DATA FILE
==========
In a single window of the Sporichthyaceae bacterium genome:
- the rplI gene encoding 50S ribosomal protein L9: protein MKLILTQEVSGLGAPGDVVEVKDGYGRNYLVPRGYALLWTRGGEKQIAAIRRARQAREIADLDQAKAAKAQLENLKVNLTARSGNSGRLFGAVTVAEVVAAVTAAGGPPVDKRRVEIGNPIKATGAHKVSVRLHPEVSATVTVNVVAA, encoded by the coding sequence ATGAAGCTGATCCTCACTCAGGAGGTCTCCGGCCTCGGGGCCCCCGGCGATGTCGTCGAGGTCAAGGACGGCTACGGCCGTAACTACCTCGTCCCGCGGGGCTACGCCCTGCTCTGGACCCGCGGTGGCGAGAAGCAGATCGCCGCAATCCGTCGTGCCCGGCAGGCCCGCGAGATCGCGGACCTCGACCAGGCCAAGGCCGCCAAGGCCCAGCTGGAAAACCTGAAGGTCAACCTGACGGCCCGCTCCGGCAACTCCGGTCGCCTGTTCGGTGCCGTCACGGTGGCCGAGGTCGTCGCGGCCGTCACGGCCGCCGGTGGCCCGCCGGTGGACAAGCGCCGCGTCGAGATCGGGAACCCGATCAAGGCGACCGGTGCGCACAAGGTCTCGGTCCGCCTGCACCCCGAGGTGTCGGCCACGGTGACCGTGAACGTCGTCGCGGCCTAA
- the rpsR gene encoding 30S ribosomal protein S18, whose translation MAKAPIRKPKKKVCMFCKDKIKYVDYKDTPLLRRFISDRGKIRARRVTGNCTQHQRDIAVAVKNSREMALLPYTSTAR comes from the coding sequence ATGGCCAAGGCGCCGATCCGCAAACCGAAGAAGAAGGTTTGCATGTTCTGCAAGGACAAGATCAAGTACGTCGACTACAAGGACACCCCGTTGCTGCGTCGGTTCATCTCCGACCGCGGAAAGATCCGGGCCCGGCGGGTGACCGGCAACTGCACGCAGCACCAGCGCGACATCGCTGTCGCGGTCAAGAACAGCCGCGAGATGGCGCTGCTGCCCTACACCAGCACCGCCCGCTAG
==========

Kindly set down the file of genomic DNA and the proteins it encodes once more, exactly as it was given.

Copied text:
In a single window of the Sporichthyaceae bacterium genome:
- the rplI gene encoding 50S ribosomal protein L9: protein MKLILTQEVSGLGAPGDVVEVKDGYGRNYLVPRGYALLWTRGGEKQIAAIRRARQAREIADLDQAKAAKAQLENLKVNLTARSGNSGRLFGAVTVAEVVAAVTAAGGPPVDKRRVEIGNPIKATGAHKVSVRLHPEVSATVTVNVVAA, encoded by the coding sequence ATGAAGCTGATCCTCACTCAGGAGGTCTCCGGCCTCGGGGCCCCCGGCGATGTCGTCGAGGTCAAGGACGGCTACGGCCGTAACTACCTCGTCCCGCGGGGCTACGCCCTGCTCTGGACCCGCGGTGGCGAGAAGCAGATCGCCGCAATCCGTCGTGCCCGGCAGGCCCGCGAGATCGCGGACCTCGACCAGGCCAAGGCCGCCAAGGCCCAGCTGGAAAACCTGAAGGTCAACCTGACGGCCCGCTCCGGCAACTCCGGTCGCCTGTTCGGTGCCGTCACGGTGGCCGAGGTCGTCGCGGCCGTCACGGCCGCCGGTGGCCCGCCGGTGGACAAGCGCCGCGTCGAGATCGGGAACCCGATCAAGGCGACCGGTGCGCACAAGGTCTCGGTCCGCCTGCACCCCGAGGTGTCGGCCACGGTGACCGTGAACGTCGTCGCGGCCTAA
- the rpsR gene encoding 30S ribosomal protein S18, whose translation MAKAPIRKPKKKVCMFCKDKIKYVDYKDTPLLRRFISDRGKIRARRVTGNCTQHQRDIAVAVKNSREMALLPYTSTAR comes from the coding sequence ATGGCCAAGGCGCCGATCCGCAAACCGAAGAAGAAGGTTTGCATGTTCTGCAAGGACAAGATCAAGTACGTCGACTACAAGGACACCCCGTTGCTGCGTCGGTTCATCTCCGACCGCGGAAAGATCCGGGCCCGGCGGGTGACCGGCAACTGCACGCAGCACCAGCGCGACATCGCTGTCGCGGTCAAGAACAGCCGCGAGATGGCGCTGCTGCCCTACACCAGCACCGCCCGCTAG